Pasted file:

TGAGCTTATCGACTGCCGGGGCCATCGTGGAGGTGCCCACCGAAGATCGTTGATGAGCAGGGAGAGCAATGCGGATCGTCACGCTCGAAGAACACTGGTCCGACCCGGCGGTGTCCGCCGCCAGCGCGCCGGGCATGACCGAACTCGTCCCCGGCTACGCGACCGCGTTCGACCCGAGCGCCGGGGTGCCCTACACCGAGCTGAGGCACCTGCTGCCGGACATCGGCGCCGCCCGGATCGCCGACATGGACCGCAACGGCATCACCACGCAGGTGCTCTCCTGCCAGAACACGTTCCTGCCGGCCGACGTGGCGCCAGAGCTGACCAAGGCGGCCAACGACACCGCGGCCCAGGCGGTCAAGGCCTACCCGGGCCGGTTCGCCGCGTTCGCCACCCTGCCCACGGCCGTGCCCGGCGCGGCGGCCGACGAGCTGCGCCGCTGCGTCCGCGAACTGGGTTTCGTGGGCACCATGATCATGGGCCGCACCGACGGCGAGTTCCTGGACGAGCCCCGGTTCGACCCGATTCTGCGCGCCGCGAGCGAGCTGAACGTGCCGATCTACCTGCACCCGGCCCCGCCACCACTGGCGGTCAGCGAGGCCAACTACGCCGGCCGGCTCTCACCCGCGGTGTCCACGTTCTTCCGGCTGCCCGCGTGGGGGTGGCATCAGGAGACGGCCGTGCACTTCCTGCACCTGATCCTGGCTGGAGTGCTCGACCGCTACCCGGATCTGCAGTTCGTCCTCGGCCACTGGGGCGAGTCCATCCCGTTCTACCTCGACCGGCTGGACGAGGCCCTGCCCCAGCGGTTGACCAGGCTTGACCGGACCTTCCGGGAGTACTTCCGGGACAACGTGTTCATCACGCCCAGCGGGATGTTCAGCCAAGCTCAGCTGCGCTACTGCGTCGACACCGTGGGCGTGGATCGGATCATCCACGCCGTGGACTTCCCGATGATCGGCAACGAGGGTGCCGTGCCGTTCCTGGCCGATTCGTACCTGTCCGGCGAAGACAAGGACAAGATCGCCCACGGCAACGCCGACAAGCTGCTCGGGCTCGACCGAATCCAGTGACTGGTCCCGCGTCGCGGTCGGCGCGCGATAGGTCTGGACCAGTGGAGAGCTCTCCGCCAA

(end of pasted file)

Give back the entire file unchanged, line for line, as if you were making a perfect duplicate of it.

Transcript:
TGAGCTTATCGACTGCCGGGGCCATCGTGGAGGTGCCCACCGAAGATCGTTGATGAGCAGGGAGAGCAATGCGGATCGTCACGCTCGAAGAACACTGGTCCGACCCGGCGGTGTCCGCCGCCAGCGCGCCGGGCATGACCGAACTCGTCCCCGGCTACGCGACCGCGTTCGACCCGAGCGCCGGGGTGCCCTACACCGAGCTGAGGCACCTGCTGCCGGACATCGGCGCCGCCCGGATCGCCGACATGGACCGCAACGGCATCACCACGCAGGTGCTCTCCTGCCAGAACACGTTCCTGCCGGCCGACGTGGCGCCAGAGCTGACCAAGGCGGCCAACGACACCGCGGCCCAGGCGGTCAAGGCCTACCCGGGCCGGTTCGCCGCGTTCGCCACCCTGCCCACGGCCGTGCCCGGCGCGGCGGCCGACGAGCTGCGCCGCTGCGTCCGCGAACTGGGTTTCGTGGGCACCATGATCATGGGCCGCACCGACGGCGAGTTCCTGGACGAGCCCCGGTTCGACCCGATTCTGCGCGCCGCGAGCGAGCTGAACGTGCCGATCTACCTGCACCCGGCCCCGCCACCACTGGCGGTCAGCGAGGCCAACTACGCCGGCCGGCTCTCACCCGCGGTGTCCACGTTCTTCCGGCTGCCCGCGTGGGGGTGGCATCAGGAGACGGCCGTGCACTTCCTGCACCTGATCCTGGCTGGAGTGCTCGACCGCTACCCGGATCTGCAGTTCGTCCTCGGCCACTGGGGCGAGTCCATCCCGTTCTACCTCGACCGGCTGGACGAGGCCCTGCCCCAGCGGTTGACCAGGCTTGACCGGACCTTCCGGGAGTACTTCCGGGACAACGTGTTCATCACGCCCAGCGGGATGTTCAGCCAAGCTCAGCTGCGCTACTGCGTCGACACCGTGGGCGTGGATCGGATCATCCACGCCGTGGACTTCCCGATGATCGGCAACGAGGGTGCCGTGCCGTTCCTGGCCGATTCGTACCTGTCCGGCGAAGACAAGGACAAGATCGCCCACGGCAACGCCGACAAGCTGCTCGGGCTCGACCGAATCCAGTGACTGGTCCCGCGTCGCGGTCGGCGCGCGATAGGTCTGGACCAGTGGAGAGCTCTCCGCCAA